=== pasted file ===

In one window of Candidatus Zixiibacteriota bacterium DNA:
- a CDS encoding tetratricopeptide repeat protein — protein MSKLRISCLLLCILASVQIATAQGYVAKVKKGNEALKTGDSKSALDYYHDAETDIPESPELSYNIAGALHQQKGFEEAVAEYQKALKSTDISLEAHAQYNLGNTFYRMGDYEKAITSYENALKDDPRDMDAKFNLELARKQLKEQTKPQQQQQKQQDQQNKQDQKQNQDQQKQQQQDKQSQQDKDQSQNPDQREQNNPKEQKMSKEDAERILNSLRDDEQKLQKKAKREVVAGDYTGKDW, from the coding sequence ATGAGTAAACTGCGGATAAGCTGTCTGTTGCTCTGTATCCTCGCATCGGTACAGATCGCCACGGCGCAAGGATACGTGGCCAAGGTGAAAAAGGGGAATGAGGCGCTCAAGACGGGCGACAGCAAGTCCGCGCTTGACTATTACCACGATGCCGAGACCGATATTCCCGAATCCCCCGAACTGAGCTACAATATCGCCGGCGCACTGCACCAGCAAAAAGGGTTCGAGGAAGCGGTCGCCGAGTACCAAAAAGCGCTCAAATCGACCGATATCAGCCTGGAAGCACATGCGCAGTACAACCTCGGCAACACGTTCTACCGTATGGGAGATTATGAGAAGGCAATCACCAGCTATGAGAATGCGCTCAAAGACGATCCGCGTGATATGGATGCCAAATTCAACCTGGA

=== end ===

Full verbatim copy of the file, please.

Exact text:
In one window of Candidatus Zixiibacteriota bacterium DNA:
- a CDS encoding tetratricopeptide repeat protein — protein MSKLRISCLLLCILASVQIATAQGYVAKVKKGNEALKTGDSKSALDYYHDAETDIPESPELSYNIAGALHQQKGFEEAVAEYQKALKSTDISLEAHAQYNLGNTFYRMGDYEKAITSYENALKDDPRDMDAKFNLELARKQLKEQTKPQQQQQKQQDQQNKQDQKQNQDQQKQQQQDKQSQQDKDQSQNPDQREQNNPKEQKMSKEDAERILNSLRDDEQKLQKKAKREVVAGDYTGKDW, from the coding sequence ATGAGTAAACTGCGGATAAGCTGTCTGTTGCTCTGTATCCTCGCATCGGTACAGATCGCCACGGCGCAAGGATACGTGGCCAAGGTGAAAAAGGGGAATGAGGCGCTCAAGACGGGCGACAGCAAGTCCGCGCTTGACTATTACCACGATGCCGAGACCGATATTCCCGAATCCCCCGAACTGAGCTACAATATCGCCGGCGCACTGCACCAGCAAAAAGGGTTCGAGGAAGCGGTCGCCGAGTACCAAAAAGCGCTCAAATCGACCGATATCAGCCTGGAAGCACATGCGCAGTACAACCTCGGCAACACGTTCTACCGTATGGGAGATTATGAGAAGGCAATCACCAGCTATGAGAATGCGCTCAAAGACGATCCGCGTGATATGGATGCCAAATTCAACCTGGA